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Old 03-22-2007, 02:56 PM
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Default our review methodology

More than any other feature on High-Def Digest, our software reviews generate by far the most feedback. Our forums (and our email box) are routinely flooded with reactions as varied as our readers themselves, whether they're writing in to praise our glowing review of a given title, or to lament how we in the world could possibly give another title a poor rating. Amid all this, the most oft-asked question we receive isn't about the details of any one particular review, but the hows and whys of our approach to disc reviewing itself.

To address all those inquiries, we've created this detailed overview of our Review Methodology. Breaking down each component of our reviews, we hope this will offer a thorough explanation of our systematic assessment of any given disc title. From how we approach dissecting the components of next-gen video and audio performance to the application of our (sometimes controversial) star ratings, it explains our philosophy toward balancing disc quality, artistic intent and supplemental content to formulate a ranking of overall value for your consumer dollar.

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Old 03-22-2007, 09:28 PM
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Thanks for posting this. I'm sure alot of people will find it interesting and full of information just like I did.
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Old 03-23-2007, 09:50 AM
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A very thorough article and interesting read. Thanks Jed & Peter!
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Old 03-24-2007, 01:13 AM
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This was a good writeup. Its good to see what the metholody is.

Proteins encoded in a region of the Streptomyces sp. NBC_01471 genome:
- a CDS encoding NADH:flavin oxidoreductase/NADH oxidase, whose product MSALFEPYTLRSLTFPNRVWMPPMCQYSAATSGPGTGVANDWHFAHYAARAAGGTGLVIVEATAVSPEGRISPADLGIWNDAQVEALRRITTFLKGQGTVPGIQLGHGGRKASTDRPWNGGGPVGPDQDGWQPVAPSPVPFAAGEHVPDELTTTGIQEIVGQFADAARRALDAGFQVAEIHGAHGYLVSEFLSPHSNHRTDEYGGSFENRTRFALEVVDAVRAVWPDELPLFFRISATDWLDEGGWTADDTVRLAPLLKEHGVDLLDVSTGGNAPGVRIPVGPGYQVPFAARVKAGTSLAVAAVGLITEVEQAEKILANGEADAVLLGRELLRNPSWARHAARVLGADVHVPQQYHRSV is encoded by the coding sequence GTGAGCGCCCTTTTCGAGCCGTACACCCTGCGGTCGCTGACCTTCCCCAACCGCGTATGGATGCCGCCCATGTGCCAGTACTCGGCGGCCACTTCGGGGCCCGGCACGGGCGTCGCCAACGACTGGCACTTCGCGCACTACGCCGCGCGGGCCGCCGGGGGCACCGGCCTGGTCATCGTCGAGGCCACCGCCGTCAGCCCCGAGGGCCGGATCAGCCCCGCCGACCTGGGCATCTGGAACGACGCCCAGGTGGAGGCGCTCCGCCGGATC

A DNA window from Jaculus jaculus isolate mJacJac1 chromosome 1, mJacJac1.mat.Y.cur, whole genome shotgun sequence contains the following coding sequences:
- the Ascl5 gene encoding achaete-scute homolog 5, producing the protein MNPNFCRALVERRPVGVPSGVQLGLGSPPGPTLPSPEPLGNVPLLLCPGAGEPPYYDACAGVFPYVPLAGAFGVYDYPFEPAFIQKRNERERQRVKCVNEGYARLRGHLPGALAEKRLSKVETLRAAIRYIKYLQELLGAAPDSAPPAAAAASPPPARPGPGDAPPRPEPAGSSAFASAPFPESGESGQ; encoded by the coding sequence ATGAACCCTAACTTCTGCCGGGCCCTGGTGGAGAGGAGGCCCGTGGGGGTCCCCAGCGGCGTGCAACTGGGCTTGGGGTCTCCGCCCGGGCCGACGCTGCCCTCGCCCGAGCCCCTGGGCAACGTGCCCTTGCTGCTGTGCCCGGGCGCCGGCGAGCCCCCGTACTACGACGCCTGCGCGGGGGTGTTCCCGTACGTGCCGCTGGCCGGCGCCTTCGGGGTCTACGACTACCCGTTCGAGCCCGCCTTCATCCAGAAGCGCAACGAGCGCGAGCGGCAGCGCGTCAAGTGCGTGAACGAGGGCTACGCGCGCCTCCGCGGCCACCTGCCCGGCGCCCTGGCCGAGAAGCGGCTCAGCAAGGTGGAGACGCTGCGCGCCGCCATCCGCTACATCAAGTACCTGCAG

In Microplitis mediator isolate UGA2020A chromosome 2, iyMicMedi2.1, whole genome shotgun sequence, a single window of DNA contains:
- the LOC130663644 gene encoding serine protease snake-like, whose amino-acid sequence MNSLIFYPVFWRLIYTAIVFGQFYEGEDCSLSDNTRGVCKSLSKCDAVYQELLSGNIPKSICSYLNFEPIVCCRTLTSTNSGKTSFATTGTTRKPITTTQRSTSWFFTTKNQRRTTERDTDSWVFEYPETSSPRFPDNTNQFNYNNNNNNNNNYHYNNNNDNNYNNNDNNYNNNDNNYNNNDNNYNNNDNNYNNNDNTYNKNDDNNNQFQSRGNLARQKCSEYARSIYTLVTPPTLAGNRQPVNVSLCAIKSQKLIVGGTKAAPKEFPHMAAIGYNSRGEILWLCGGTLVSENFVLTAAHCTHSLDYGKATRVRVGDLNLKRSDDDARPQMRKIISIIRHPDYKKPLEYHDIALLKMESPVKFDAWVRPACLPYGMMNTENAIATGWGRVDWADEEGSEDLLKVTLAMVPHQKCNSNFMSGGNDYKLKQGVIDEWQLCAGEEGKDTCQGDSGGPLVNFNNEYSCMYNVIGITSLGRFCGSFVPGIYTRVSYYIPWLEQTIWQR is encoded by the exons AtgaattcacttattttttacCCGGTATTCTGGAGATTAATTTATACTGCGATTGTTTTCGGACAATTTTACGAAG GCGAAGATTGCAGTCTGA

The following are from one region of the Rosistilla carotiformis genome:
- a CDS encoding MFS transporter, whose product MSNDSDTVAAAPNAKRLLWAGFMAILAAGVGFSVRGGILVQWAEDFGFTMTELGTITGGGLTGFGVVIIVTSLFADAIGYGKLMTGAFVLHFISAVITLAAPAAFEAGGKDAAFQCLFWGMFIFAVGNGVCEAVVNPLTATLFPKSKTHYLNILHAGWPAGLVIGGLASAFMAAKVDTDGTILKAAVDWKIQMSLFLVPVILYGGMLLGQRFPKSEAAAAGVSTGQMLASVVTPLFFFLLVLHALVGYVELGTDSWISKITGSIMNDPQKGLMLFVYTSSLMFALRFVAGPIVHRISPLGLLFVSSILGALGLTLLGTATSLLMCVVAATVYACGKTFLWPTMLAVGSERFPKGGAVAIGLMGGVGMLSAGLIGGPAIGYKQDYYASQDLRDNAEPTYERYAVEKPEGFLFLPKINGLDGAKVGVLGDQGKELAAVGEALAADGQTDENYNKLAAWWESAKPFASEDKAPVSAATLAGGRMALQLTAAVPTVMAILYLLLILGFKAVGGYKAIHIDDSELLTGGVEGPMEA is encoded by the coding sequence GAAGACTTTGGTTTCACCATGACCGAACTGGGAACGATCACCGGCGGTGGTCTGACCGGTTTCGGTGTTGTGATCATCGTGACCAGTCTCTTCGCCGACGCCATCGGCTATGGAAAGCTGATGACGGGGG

I am curious about the "Detail" section.
Detail: How well are fine textures and objects visible in an image? Do close-ups look natural, life-like and vivid? And in long-shots, can you make out far-away-objects, or are they just a mass of undefined blobs?
I don't think this is a correct way to evaluate detail. Many films and graphical content intentionaly blur the background either by choice of lens or in the case of CGI a depth of field effect.

If the point of interest in the scene has detail but other points do not, thats a good indication it is as intended. The example shown for "Detail" could easily have been intentional. Its not something that should be marked down.

Now if the entire scene is devoid of detail then there is a problem and the score should reflect this.

[edit] For those unfamiliar with Depth of Field and why parts of the images are expected to be blury, please refer to this link

Last edited by enigma; 03-24-2007 at 04:24 AM.
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Old 03-29-2007, 10:50 AM
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A very good article.
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Old 04-24-2007, 02:01 PM
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One problem I have seems to be your rating every release on the same scale and the problem with such practices is now showing up in the Planet Earth review. Nature documentaries should not be put on the same scale as Hollywood films period. Planet Earth should have received at least a 4.5 overall rating with maybe a half point being deducted for no lossless audio when in reality it received a 3.5 rating which is utterly unbelievable. What this site is ultimately saying is the National Geographic release of Relentless Enemies for HD is the same score as Planet Earth and that again is utterly ridiculous at best.

First documentaries should have separate rating scales that are not the same as movies. I am not saying that they should be given leeway for lesser quality sound and audio, just that they are very different releases and the expectation for documentaries are very different from hollywood movies. First extras are very rare in documentaries and are not expected to be mandatory like with movies. If they have extras great but if they dont they should not have points taken away because of that fact. In all honesty I own about 200 documentaries from the BBC, National Geographic, Horizon, Nova and PBS and out of all of them I think maybe 10 have legitimate extras included. Again its just a very different release structure than movies and these differences should be taken into account.

The fact that Planet Earth scored a 3.5 should be a sure fire sign that something is wrong with your system for judging documentaries and the fact that Relentless Enemies scored the same score as Planet Earth should be another huge sign that something is seriously wrong with the current system for rating documentaries. I for one certainly hope you do something regarding this because any bad score that 99% of the public would disagree with will ultimately hurt the overall respect people have for this site and its reviews.

Just my 2 cents.
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